Why are international sporting events so dangerous for construction workers?
Are we seeing the emergence of a two-tier legal system in which football fans are treated as a class apart? Martin Cloake and solicitor Darren White examine the evidence and ask whether we should have cause for concern.
Julie Welch’s semi-autobiographical 1983 film <em>Those Glory Glory Days</em> is that rarest of things, a film about football that works.
It's enough to test the most passionate fan’s devotion.
Reporters across the UK are constantly fighting against overbearing clubs and their petty behaviour. As freedom of the press is examined in other spheres, we should remember the sports writers who are trying to balance the need to maintain access with the
It’s the pushy parents screaming at little Liam from the touchline, making him feel clumsy and putting him off his stride, who are partly to blame for the decline of English footie, says Gary Lineker.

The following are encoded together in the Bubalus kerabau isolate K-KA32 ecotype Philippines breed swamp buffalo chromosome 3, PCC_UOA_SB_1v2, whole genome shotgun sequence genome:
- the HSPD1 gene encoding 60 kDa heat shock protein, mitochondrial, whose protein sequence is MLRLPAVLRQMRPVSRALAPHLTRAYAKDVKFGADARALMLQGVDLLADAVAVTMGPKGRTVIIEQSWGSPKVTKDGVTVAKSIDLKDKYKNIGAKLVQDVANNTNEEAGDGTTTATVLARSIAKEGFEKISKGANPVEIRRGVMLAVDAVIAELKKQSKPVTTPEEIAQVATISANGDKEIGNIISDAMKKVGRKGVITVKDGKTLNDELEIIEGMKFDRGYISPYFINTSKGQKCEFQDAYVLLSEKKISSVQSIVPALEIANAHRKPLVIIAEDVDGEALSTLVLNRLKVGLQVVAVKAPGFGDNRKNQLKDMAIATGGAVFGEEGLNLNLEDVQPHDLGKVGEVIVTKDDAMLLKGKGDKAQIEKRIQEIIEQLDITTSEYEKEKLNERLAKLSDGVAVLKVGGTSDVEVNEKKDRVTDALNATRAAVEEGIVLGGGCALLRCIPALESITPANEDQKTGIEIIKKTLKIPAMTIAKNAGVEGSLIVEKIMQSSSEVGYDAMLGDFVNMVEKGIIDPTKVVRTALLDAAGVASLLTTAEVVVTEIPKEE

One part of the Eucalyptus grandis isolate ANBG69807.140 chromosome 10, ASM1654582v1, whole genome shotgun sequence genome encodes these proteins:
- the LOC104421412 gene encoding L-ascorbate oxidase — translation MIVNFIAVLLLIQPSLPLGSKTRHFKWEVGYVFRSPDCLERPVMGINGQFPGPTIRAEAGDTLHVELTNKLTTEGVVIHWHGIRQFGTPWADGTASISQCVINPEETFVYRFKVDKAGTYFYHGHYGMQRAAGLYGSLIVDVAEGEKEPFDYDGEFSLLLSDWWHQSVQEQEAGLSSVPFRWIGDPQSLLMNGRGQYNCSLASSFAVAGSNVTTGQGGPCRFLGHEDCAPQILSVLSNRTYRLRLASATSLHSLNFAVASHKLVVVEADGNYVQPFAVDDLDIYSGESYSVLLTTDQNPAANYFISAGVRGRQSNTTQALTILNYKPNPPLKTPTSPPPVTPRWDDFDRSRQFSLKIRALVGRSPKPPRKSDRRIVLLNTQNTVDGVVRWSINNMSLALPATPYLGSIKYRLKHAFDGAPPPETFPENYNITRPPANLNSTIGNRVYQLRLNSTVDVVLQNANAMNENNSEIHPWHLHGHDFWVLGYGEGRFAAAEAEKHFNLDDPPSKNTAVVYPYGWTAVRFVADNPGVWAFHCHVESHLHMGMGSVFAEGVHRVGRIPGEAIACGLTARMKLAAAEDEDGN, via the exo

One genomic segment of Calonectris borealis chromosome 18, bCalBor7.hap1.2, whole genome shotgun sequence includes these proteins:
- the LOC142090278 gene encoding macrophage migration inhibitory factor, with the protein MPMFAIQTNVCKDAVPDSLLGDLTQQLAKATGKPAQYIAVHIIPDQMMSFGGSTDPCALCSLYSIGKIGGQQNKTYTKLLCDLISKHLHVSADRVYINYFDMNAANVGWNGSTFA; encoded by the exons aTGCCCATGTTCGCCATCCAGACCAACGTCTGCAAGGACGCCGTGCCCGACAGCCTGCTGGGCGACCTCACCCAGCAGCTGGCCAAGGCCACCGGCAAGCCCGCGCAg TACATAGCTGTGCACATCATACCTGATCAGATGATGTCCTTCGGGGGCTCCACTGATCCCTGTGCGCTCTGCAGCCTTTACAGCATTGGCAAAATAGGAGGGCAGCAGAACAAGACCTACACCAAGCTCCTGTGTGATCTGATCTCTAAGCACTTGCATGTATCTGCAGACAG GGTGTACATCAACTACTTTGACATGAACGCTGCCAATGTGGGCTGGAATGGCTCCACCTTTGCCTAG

The Football Association is 150 years old this month - so, too, is the London Underground. But the similarities don't stop there.
International football could be the purest of competitions, but the dominance of the global club brands, the bloated finals tournament and lack of surprise factor together with distaste for FIFA mean that it's increasingly becoming irrelevant.
Football clubs such as Spurs are replacing their ticket exchange schemes with commercial resellers. Are their fans getting a good deal?
Replace the word "yid" with any other racist hate term, and you'll see why the argument for keeping Spurs' "yid army" chant doesn't work.